The Start-Up Business

June 01, 2020

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Owning your own business can be exciting, challenging and fun!  It can also be frightening, particularly given the scary statistics regarding the exceedingly high failure rate of start-up businesses.  Below is a case study of one of our recent client experiences.  

At EisnerAmper’s Center for Family Business Excellence, we believe that businesses need to start with a strong foundation to ensure their long-term viability.  Regarding the scenario highlighted below, the recommendations we gave to Jason and John are very similar to those we often make when working with new business entities – start by creating a plan, talking about the hard stuff and reaching an agreement on a wide range of ‘what-if’ scenarios.  By considering these questions -- that are rarely covered ahead of time -- a new partnership greatly increases their chances of success. 

Throughout this quarter, we’ll be sharing a host of ideas to help you with your new business venture. Rest assured, we are here to help whenever you need us!


Jason Popper and John Powell are young, ambitious, childhood friends who have always dreamed of going into business together.  Recently they bought a car wash business, consisting of three car wash facilities, from its current owners, a married couple who were long-time friends of their respective families.   While Jason and John have been working together for several months, learning the ropes from the existing owners, they have not yet had the opportunity to formalize their working relationship with an agreement that will assist them with their decision-making and future organizational challenges.  

At first, the two were reluctant to even consider having these conversations and developing a partnership agreement.  After all, they had been friends since they were in 3rd grade and felt that they could figure out how to handle any situation.  However, they recently witnessed a nasty breakup of another partnership, also among friends, that frightened them both.  That experience convinced them that perhaps they might need some help to identify the questions and possible problems that they might realize could be an issue.

Lisë Stewart met with Jason and John and suggested developing a simple agreement document that outlines how the partners will make decisions about issues that often disrupt and undermine an effective partnership.  These issues may include business management concerns, hiring and firing policies, family involvement, governance, debt planning and exit strategy planning.   Lisë suggested that the partners begin with a fairly simple plan that provides some basic guidelines that can be expanded to deal with challenges as they occur.  The group agreed that this might be a very effective way to ensure the continued harmony and success of the business relationship.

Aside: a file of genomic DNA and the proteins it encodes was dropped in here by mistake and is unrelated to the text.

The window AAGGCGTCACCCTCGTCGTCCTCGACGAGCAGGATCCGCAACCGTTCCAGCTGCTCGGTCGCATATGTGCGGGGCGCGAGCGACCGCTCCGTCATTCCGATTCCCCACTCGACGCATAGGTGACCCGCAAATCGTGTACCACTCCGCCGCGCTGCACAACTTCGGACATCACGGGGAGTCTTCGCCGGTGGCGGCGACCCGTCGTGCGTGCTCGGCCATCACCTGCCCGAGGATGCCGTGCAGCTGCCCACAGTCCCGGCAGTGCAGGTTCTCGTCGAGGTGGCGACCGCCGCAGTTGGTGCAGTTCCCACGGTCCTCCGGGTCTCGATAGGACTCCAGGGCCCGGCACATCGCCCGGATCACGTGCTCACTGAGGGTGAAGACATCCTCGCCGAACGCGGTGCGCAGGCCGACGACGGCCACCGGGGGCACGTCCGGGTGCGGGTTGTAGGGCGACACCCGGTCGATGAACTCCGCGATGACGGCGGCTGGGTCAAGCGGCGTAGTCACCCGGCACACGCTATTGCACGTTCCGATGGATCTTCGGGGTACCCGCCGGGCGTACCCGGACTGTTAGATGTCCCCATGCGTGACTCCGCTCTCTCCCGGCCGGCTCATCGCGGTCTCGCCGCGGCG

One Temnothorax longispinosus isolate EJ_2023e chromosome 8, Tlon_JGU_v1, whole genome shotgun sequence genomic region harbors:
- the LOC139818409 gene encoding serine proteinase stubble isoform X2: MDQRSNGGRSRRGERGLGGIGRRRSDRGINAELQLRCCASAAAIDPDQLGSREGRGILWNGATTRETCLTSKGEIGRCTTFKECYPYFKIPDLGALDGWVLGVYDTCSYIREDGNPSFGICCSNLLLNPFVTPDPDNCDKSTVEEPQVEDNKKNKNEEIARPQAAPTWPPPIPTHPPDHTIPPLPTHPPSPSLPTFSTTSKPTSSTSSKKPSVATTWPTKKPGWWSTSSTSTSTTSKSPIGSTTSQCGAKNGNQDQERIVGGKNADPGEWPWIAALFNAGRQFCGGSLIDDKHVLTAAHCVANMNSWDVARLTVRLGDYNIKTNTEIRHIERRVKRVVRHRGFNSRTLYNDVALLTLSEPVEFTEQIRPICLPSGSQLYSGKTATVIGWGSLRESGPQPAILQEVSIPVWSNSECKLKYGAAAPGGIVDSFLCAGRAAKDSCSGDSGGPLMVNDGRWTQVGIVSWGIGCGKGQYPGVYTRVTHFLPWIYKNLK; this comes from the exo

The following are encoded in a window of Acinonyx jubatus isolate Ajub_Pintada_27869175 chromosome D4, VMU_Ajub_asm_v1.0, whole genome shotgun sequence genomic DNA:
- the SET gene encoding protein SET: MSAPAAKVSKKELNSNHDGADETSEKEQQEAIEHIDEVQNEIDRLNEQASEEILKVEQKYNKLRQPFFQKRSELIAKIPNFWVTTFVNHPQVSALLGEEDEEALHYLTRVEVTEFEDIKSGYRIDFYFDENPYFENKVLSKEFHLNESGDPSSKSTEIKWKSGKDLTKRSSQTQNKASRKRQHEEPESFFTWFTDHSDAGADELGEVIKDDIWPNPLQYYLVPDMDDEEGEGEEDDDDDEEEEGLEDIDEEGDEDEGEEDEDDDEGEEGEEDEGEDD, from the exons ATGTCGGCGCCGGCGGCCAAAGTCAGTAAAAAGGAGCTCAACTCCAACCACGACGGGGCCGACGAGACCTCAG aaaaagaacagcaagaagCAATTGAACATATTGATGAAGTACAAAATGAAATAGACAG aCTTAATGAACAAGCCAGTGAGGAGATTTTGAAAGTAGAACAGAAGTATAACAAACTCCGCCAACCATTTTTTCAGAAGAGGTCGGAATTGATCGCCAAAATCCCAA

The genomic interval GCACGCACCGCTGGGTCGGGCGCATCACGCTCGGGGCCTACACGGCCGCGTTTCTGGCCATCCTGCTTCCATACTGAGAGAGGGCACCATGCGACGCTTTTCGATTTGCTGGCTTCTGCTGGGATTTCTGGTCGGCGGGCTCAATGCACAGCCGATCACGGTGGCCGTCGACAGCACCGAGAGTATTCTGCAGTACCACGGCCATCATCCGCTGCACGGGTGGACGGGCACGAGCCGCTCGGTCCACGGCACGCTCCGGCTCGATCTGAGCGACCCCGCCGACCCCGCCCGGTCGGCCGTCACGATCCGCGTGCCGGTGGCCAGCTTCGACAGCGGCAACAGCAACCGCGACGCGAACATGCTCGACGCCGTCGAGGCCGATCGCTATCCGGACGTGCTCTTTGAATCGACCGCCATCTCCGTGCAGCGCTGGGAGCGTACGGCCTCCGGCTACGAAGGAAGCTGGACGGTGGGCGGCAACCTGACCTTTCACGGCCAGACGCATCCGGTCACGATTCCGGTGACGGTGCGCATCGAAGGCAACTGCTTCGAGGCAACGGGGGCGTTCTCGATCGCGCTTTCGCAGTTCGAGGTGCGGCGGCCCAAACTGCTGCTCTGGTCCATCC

Lisë worked with Jason and John to:

  1. List the agreed strategic goals of the business.
  2. Brainstorm a list of potential challenging decision points.
  3. Agree on simple protocols for addressing the issues identified.

Lisë suggested a list of common areas that need to be considered in any partnership discussion.   They discussed practical ways in which similar partnerships address areas of concern and handle tricky subjects such as how, if, and when one might consider hiring family members or friends to work in the business.  Finally, Lisë helped Jason and John complete a plain language agreement and add an appendix with additional questions and references where the partners can get further information and support as they continue to grow their business.

The purpose of this plain language document is to clearly reflect the partnership discussion between Jason and John and provide the information and framework for an attorney to use to develop the appropriate legal documents.

Their plain language agreement included:

  1. Their shared values and a statement about how they want to grow the business.
  2. Clarity regarding the ownership or membership in the business
  3. What to do if someone wants to leave the partnership.
  4. What to do if someone is requested to leave the partnership (what constitutes a need to do this).
  5. Their compensation agreement – how they will pay themselves now and in the future.
  6. Their individual management responsibilities, including types of meetings and who will be responsible for documentation.
  7. How they will resolve disagreements and make decisions.
  8. Their hiring (and firing) policies.
  9. How they will value the business and undertake their accounting/bookkeeping practices.
  10. Financial responsibilities, such as how much money can each partner spend without seeking a vote.
  11. Risk management and ownership of intellectual property.
  12. How they will avoid any conflicts of interest.
  13. What to do if things go wrong and they want to dissolve the partnership.

Interestingly, both Jason and John agreed that under normal circumstances, they would never have thought to cover these topics and that the discussion helped to clear the air, improved their understanding of their mutual goals and helped them to see how important ongoing communication was going to be.

Now they can move forward with a shared understanding, a way to resolve conflicts and a better chance to make sure that their partnership will survive and their business will thrive.


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